Funding Dilemma

Bridge project gets $20 million
in federal stimulus funding

Project leaders had applied
for a $95 million grant

By Konnie McCollum
Staff Writer

Milton-Madison Bridge

Photo by Don Ward

The Milton-Madison Bridge has
been considered functionally obsolete
but still carries nearly 10,000 vehicles
a day. A 15-ton truck weight
was imposed in summer 2009.

(March 2010) – A $20 million federal grant is a step in the right direction toward obtaining the money needed for a $131 million project to replace the Milton-Madison Bridge, officials said at a press conference on Feb. 24 at Madison City Hall. Secretary of Transportation Ray LaHood traveled to Madison to deliver the news of the grant.
“We had $60 billion in applications apply for $1.5 billion in (transportation) grants,” said LaHood. There were 1,400 applications and the Milton-Madison Bridge Project was one of just 50 that received grant money. “There should not be one negative word said about a $20 million grant because it jumpstarts the opportunity.”
“If the upcoming jobs bill is passed, more money could become available,” LaHood continued. “There are different pots of money that the bridge could get.”
Award recipients for the TIGER grant were selected based on several factors: contribution to economic competitiveness of the nation, improving safety and the condition of the existing transportation system, increasing quality of life, reducing greenhouse gas emissions and demonstrating strong collaboration among a broad range of participants, including the private sector.
“There is no better use of tax payer money than the Milton-Madison Bridge Project,” said Baron Hill, D-Ind. “While commerce, business and economic development are important, safety of the people is the top priority.”

Bob Zier, Bob Talley and Baron Hill

Photo by Don Ward

From left, INDOT’s Bob Zier and
FHWA’s Bob Tally talk with
Congressman Baron Hill (D-Ind.)
after federal Secretary of
Transportation Ray LaHood (below)
visited Madison in February.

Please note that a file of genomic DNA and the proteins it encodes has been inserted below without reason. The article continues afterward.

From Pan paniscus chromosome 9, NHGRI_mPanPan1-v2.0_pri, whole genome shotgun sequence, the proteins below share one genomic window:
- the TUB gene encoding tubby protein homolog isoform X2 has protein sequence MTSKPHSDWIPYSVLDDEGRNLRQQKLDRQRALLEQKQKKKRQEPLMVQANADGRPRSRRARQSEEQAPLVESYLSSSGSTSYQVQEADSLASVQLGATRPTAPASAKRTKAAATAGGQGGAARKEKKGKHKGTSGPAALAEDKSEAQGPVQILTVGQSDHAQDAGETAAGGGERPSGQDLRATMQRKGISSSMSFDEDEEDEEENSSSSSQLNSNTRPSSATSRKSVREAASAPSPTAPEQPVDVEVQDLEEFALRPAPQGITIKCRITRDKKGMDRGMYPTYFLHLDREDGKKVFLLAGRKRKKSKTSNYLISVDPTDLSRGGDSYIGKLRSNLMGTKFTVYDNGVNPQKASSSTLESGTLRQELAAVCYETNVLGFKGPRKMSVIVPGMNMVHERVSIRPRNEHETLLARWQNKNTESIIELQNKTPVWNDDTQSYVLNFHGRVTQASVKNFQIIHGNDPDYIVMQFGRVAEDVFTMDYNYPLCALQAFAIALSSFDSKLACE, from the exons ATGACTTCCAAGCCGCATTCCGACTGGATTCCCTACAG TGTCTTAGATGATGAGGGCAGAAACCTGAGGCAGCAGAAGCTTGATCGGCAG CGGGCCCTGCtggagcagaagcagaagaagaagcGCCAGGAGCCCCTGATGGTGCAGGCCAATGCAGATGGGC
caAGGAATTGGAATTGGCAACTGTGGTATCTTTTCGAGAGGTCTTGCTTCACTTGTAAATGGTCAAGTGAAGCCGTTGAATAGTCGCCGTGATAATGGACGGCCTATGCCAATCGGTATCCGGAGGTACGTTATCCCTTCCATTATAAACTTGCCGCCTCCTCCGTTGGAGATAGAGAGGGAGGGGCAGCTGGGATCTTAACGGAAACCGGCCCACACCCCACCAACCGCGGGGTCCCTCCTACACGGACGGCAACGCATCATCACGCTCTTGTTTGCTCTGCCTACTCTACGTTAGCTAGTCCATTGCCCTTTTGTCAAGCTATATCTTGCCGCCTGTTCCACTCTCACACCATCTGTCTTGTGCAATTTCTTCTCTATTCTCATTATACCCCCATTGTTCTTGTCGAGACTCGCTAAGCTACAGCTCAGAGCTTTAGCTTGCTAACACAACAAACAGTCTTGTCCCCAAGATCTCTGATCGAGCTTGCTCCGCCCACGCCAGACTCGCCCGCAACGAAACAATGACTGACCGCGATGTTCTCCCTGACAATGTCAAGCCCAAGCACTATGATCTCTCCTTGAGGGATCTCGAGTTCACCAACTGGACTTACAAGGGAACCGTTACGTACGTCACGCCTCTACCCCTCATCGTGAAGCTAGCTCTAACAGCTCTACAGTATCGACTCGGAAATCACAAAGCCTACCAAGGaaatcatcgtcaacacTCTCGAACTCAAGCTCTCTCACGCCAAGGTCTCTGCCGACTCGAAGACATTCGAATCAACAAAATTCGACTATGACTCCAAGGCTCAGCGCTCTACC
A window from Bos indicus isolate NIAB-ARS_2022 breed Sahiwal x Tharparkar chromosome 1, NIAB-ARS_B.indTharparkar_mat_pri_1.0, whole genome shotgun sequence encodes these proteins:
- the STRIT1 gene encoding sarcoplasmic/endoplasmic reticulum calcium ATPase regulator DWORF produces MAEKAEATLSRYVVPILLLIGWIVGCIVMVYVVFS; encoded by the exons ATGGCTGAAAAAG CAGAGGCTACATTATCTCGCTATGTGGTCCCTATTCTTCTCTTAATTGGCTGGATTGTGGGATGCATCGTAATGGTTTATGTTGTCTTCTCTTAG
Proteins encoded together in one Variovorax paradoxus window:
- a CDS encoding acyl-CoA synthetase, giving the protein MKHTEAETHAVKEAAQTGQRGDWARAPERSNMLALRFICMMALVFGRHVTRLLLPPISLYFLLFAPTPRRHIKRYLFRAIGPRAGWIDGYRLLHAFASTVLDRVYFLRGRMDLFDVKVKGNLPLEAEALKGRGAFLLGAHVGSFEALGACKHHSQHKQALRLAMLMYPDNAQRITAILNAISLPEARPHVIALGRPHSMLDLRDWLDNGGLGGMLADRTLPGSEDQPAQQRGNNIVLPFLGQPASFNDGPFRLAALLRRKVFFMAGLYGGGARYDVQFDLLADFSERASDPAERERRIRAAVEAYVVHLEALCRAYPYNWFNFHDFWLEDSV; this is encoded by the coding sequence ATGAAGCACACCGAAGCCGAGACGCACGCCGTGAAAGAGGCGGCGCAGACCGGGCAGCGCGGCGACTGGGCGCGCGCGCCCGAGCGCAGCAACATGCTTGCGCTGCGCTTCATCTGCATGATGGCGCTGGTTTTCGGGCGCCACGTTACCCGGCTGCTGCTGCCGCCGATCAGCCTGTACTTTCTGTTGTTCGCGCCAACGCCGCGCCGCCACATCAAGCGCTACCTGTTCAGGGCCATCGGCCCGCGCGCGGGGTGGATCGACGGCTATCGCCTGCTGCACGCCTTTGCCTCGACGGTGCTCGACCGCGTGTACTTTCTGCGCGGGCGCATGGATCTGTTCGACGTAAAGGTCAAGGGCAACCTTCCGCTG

Prior to the press conference, LaHood went for a ride across the 89-year-old, functionally deficient and functionally obsolete bridge that has two, narrow lanes. “I was scared to death,” he said. “This is an unsafe bridge. It needs to be replaced.”
Milton-Madison Bridge Project leaders, lead by consulting firm Wilbur, Smith Associates, had applied for $95 million in TIGER funding for the project. Kentucky and Indiana had agreed to pay for the additional funds needed to complete the project.
Kentucky had alternative plans in place in case the TIGER grant did not materialize. Gov. Steve Beshear’s Recommended 2010-2016 Highway Plan, currently before the Kentucky General Assembly, provides for $89.4 million in federal bridge-replacement funding for the project, which is more than enough for Kentucky’s share.
“Gov. Beshear didn’t take anything for granted,” said Chuck Wolfe, a public affairs official for Kentucky Transportation Cabinet. “The bridge project wasn’t dependent on that TIGER grant money.”
According to Indiana Department of Trans-
portation’s Chief Executive Bob Zier, Indiana has its money, too. “Indiana has money,” he said. “We have what we call a Money Bags Fund that we will use for this project.”
Both states are in negotiations on the funding and pledge to work together to get the project up and moving.
Earlier this year, according to Milton-Madison Bridge Project officials at Wilbur, Smith Associates, bids were to be let by spring, with some construction starting by summer. The bridge had been slated to be closed in January 2011 for up to a year while the old superstructure was removed and the new one put in place. Projects receiving

Randy Stevens

Photo by Don Ward

From left, Trimble County, Ky.,
Judge Executive Randy Stevens
speaks during the recent visit to
Madison by federal Transportation
Secretary Ray LaHood as
Madison Mayor Tim Armstrong and
Congressman Baron Hill (D-Ind.) listen.

TIGER grant funding had to be finished by February 2012.
It is unclear whether the timeline will stay the same with only a partial TIGER grant funding. However, several officials have alluded to the same time frame.
“We could be advertising within a few weeks and letting bids in June,” said Zier. “We are aiming for a July start to the project.”
“We feel good about the project,” said Wolfe, “It should be within the same time frame as originally thought.”
During the press conference, local leaders were given a chance to express their gratitude for the federal funds, which were part of the American Recovery and Reinvestment Act, also known as the stimulus package.
“Replacing this bridge is a straight necessity, not a convenience like other projects that already have a viable, safe bridge,” said Randy Stevens, Trimble County, Ky., Judge-Executive. “I am relieved to know that Indiana has its funding because Kentucky stands good for our side. The $20 million from the TIGER grant is the push we need to get this through.”
Madison Mayor Tim Armstrong said: “Our bridge has needed to be replaced for over 20 years. This $20 million grant sets in motion the construction of a safe and reliable river crossing that will serve Madison well into the future. I am thankful to both states and the federal government this support.”

• For more information about the Milton-Madison Bridge Project, visit www.MiltonMadisonBridge.com.

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